I went to the local school, heading to Hawera High when I was 15. Unlike most Pakeha in the late 1960’s and early 70’s, I was taught some of the history of the clash of local Māori with settler Pakeha and the Crown. I largely learnt from my father and a local farmer, Livingston Baker. Livingston was directly related to the settler leader who headed the Republic of Hawera. My father learnt from him and the local Māori community. We were never taught this history in any school I went to: I don’t even remember the Māori or Pakeha students talking about our shared history. Reflecting back I realise I was lucky to learn those things when I did.
As a teenager I visited the pa, battlefields and redoubts between the Tangahoe and Waitotara rivers. With Livingston, Dad and others I helped recover the Tangahoe flourmill stones that now lie in the town’s museum Livingston helped establish. Those adults showed me that the confiscation was not about breaking in the bush: it was about taking the best agribusinesses by force of arms and law.
My local historic hero was Titokowaru while All Blacks Murray Wills and Alastair Scown were my contemporary local heroes. Both were farmers on land between the Waitotara and Tangahoe rivers
My local historic villains were Chute, Cameron and von Tempsky. I did not know what to make of Kimble Bent. My parents were Irish and Welsh so the side I took was not just based on local history. Decades later I would learn the New Zealand laws that enabled confiscation of much of the land I walked on were based on Cromwell’s laws for the Protestant plantation of Ireland.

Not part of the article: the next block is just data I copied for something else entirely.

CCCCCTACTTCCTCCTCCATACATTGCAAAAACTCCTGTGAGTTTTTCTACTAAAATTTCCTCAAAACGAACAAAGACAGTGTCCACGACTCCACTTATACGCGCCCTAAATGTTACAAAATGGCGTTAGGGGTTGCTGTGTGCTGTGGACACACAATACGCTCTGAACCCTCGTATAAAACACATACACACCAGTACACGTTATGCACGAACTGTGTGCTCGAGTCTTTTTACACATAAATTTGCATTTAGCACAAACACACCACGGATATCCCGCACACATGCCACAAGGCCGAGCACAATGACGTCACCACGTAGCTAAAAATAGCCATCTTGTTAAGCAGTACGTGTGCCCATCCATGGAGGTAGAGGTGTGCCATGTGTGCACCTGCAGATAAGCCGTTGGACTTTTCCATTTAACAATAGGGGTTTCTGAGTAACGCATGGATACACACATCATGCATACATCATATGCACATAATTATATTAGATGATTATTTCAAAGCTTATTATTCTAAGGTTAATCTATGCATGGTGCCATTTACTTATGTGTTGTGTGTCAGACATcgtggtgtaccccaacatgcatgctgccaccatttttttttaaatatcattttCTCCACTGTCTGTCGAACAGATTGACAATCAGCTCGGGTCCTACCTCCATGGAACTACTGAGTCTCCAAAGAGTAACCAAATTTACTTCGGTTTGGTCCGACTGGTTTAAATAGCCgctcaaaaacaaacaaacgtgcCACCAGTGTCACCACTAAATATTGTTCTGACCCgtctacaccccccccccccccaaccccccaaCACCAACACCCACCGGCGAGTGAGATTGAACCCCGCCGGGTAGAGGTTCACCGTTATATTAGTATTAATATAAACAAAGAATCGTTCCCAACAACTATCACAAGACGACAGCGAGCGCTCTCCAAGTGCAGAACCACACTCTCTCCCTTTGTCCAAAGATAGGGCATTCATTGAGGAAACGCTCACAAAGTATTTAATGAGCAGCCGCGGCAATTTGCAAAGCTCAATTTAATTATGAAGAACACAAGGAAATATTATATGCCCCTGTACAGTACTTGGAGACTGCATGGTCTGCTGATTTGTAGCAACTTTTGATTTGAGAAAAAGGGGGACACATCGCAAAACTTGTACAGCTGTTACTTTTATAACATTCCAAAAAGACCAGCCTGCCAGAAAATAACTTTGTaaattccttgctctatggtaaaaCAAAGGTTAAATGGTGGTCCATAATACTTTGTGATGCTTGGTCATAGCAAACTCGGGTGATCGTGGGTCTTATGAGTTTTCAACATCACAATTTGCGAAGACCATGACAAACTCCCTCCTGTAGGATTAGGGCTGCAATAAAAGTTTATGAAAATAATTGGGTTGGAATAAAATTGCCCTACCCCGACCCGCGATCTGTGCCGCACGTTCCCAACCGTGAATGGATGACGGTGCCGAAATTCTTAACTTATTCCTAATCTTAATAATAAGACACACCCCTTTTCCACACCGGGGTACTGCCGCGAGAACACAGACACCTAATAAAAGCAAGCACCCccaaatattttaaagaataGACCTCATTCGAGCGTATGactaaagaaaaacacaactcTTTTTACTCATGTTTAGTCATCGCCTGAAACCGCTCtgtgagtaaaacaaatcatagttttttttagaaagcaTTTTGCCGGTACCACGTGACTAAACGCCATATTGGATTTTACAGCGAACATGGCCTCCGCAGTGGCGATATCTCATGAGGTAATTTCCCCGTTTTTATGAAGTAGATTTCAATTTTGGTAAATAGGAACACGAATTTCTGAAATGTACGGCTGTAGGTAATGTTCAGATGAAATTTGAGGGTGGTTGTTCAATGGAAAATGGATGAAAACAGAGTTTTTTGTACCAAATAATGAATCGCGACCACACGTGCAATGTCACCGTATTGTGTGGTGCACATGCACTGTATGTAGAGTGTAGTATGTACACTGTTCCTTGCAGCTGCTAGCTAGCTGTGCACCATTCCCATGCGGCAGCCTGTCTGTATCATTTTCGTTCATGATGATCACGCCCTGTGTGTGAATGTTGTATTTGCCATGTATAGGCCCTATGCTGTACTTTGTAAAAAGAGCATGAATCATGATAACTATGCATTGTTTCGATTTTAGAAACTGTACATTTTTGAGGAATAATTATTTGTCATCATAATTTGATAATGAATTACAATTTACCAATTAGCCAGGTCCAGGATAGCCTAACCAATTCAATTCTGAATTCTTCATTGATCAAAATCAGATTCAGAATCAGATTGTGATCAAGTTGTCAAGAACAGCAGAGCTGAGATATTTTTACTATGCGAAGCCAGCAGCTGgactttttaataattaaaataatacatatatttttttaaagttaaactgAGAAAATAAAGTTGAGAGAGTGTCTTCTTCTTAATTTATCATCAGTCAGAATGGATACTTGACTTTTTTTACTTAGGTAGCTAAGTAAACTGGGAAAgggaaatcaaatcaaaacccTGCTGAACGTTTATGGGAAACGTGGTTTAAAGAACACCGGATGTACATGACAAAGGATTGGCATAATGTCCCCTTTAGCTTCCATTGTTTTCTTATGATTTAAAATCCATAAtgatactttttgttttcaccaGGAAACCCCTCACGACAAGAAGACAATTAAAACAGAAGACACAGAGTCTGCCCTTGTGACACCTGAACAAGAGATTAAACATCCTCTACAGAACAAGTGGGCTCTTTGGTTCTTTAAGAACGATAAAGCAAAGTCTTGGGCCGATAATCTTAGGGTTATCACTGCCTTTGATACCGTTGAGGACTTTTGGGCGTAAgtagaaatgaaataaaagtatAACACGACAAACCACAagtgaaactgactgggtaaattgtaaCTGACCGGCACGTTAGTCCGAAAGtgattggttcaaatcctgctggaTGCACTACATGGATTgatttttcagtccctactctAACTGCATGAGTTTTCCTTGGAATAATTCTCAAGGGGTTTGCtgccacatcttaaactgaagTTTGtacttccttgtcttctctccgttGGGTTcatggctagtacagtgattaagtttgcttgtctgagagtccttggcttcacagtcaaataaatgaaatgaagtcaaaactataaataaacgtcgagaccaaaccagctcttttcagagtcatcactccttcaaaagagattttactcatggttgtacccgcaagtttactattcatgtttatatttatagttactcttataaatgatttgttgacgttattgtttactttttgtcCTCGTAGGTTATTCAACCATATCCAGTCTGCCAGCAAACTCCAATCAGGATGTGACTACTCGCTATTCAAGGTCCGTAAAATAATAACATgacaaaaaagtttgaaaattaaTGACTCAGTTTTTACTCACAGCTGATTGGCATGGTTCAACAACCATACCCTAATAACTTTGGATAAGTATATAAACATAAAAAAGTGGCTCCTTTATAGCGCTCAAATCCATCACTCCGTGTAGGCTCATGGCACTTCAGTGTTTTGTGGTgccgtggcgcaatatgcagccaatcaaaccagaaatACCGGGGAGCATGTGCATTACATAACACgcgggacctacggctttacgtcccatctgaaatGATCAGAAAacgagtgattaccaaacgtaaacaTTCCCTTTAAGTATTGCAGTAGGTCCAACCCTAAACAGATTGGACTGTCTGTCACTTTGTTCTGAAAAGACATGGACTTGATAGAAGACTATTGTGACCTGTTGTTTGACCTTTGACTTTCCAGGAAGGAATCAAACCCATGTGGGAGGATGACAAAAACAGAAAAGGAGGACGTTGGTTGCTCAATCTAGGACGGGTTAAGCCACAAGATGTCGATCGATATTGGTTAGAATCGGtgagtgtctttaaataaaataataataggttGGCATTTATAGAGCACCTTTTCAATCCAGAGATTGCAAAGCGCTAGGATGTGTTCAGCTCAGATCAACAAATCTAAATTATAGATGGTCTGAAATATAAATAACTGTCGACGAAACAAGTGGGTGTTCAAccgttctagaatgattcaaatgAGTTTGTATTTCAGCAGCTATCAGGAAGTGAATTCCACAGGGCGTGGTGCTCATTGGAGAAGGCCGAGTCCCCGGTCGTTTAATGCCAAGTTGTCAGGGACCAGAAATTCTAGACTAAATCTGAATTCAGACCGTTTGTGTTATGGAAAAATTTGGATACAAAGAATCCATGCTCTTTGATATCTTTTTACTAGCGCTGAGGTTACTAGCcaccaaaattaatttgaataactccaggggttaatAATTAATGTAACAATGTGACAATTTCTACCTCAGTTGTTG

When I was 13 I refused to study French because I thought te reo should be taught to us first, particularly because a significant number of us were Māori. So I was sent down to the B stream where I studied Commercial Practice. I was lucky. My teacher was an amazing man, Sam Prime, who also tried to teach me te reo (I failed). He was a leader of the Patea Māori Club and my 1st XV coach. More than anyone other than my parents I owe who I am to Sam. Later I stood up against racism in South Africa by wearing my Halt All Racist Tours or HART badge to school in Hawera and my HART tee-shirt at rugby training.
However, my father, Peter was the one who fully understood the impact of racism in the school I went to. He was a teacher and Deputy Principal while I was there. While I was aware of some of it I was not aware of the depth of it in the way he was. In the 1970’s he wrote of “Hidden Fences Round the School – the unseen alienations the Māori student faces.” He acknowledged the importance of the big stuff like “cultural, linguistic and scholastic barriers.” However, he wanted us to focus on the “hidden difficulties” that are not so well published, “probably because neither the school administration, nor the unhappy victims are aware of them. He compared the situation to the “great amount of racial prejudice that is practiced in our adult society” and went to describe unconscious bias in the way it is understood today. He pointed to how important it was that te reo was pronounced correctly in school. He explained the practical barriers in his school for Māori who had different concepts about privacy of property, clothing and uniforms, supervision of children and how to learn.